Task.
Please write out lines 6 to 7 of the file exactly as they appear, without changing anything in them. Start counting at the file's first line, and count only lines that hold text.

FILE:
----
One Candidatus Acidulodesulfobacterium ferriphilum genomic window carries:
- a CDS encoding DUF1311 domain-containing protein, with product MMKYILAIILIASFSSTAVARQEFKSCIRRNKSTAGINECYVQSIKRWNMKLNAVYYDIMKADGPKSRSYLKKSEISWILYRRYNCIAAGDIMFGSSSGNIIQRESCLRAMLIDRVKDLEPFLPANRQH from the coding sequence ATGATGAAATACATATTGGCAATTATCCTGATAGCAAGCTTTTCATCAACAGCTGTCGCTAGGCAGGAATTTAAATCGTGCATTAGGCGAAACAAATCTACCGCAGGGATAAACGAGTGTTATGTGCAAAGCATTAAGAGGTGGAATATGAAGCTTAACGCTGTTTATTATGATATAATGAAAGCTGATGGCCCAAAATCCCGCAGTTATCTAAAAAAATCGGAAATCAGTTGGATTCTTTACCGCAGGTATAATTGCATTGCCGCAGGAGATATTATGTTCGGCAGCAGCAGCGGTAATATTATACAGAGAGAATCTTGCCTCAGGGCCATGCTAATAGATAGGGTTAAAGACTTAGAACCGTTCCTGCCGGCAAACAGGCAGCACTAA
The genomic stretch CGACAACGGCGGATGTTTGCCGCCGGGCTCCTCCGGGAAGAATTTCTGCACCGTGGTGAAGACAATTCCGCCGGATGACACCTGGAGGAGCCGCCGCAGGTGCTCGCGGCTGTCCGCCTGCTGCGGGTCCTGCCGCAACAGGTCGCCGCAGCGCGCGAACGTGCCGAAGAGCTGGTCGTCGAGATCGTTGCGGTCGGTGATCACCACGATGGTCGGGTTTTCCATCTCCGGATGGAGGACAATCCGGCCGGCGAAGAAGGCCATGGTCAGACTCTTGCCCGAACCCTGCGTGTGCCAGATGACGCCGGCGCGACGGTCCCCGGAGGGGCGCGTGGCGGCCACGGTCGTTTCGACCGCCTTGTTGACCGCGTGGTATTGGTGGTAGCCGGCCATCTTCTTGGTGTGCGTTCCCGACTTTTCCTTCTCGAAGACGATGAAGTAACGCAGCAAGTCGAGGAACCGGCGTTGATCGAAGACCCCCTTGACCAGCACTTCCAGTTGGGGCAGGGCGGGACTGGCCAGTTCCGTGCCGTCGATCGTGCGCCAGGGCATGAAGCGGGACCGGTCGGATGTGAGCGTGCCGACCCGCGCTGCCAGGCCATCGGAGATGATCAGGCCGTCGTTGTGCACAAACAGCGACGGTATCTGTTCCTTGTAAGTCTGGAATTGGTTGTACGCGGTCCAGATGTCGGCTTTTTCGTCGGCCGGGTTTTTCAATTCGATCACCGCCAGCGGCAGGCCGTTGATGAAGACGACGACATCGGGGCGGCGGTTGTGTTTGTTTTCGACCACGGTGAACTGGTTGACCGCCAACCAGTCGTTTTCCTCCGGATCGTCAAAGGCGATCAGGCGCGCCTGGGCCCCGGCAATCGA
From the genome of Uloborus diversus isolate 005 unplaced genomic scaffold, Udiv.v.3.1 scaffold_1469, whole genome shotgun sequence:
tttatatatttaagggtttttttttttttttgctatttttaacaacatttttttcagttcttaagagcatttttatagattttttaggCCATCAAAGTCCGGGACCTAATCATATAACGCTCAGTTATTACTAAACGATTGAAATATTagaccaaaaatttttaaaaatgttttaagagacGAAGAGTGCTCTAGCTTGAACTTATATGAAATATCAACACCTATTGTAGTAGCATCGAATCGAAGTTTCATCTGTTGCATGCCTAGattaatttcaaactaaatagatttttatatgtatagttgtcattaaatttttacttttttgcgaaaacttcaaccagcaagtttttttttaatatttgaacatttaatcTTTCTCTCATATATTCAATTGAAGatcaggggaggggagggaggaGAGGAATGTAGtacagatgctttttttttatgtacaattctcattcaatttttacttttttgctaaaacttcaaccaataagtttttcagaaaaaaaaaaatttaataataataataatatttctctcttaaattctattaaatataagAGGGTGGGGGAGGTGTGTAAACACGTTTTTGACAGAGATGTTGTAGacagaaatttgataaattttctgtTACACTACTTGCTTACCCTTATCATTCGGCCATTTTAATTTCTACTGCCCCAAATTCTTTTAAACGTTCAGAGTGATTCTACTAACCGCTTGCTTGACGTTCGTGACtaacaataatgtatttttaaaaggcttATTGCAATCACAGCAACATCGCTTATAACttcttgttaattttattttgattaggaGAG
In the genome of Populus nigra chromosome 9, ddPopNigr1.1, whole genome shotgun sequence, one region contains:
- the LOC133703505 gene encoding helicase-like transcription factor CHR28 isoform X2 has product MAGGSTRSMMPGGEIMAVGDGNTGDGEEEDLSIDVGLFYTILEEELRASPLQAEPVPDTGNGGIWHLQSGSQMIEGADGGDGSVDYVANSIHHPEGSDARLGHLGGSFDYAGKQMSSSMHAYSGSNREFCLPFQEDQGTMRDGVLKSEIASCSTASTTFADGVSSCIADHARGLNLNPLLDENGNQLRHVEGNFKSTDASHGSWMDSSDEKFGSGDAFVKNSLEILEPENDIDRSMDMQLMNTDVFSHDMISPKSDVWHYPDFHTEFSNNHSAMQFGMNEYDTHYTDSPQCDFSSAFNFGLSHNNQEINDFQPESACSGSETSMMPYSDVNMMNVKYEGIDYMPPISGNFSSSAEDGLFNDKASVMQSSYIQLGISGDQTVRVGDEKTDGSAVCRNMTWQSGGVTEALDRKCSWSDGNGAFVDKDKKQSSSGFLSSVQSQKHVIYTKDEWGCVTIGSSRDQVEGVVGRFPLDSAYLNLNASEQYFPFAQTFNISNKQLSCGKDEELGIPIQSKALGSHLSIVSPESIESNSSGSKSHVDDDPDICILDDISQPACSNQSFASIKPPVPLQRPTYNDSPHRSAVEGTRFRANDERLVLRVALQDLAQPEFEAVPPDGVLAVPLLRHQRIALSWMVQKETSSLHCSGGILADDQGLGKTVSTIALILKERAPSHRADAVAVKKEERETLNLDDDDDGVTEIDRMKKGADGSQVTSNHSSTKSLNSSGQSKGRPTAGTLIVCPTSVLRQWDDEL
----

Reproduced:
In the genome of Populus nigra chromosome 9, ddPopNigr1.1, whole genome shotgun sequence, one region contains:
- the LOC133703505 gene encoding helicase-like transcription factor CHR28 isoform X2 has product MAGGSTRSMMPGGEIMAVGDGNTGDGEEEDLSIDVGLFYTILEEELRASPLQAEPVPDTGNGGIWHLQSGSQMIEGADGGDGSVDYVANSIHHPEGSDARLGHLGGSFDYAGKQMSSSMHAYSGSNREFCLPFQEDQGTMRDGVLKSEIASCSTASTTFADGVSSCIADHARGLNLNPLLDENGNQLRHVEGNFKSTDASHGSWMDSSDEKFGSGDAFVKNSLEILEPENDIDRSMDMQLMNTDVFSHDMISPKSDVWHYPDFHTEFSNNHSAMQFGMNEYDTHYTDSPQCDFSSAFNFGLSHNNQEINDFQPESACSGSETSMMPYSDVNMMNVKYEGIDYMPPISGNFSSSAEDGLFNDKASVMQSSYIQLGISGDQTVRVGDEKTDGSAVCRNMTWQSGGVTEALDRKCSWSDGNGAFVDKDKKQSSSGFLSSVQSQKHVIYTKDEWGCVTIGSSRDQVEGVVGRFPLDSAYLNLNASEQYFPFAQTFNISNKQLSCGKDEELGIPIQSKALGSHLSIVSPESIESNSSGSKSHVDDDPDICILDDISQPACSNQSFASIKPPVPLQRPTYNDSPHRSAVEGTRFRANDERLVLRVALQDLAQPEFEAVPPDGVLAVPLLRHQRIALSWMVQKETSSLHCSGGILADDQGLGKTVSTIALILKERAPSHRADAVAVKKEERETLNLDDDDDGVTEIDRMKKGADGSQVTSNHSSTKSLNSSGQSKGRPTAGTLIVCPTSVLRQWDDEL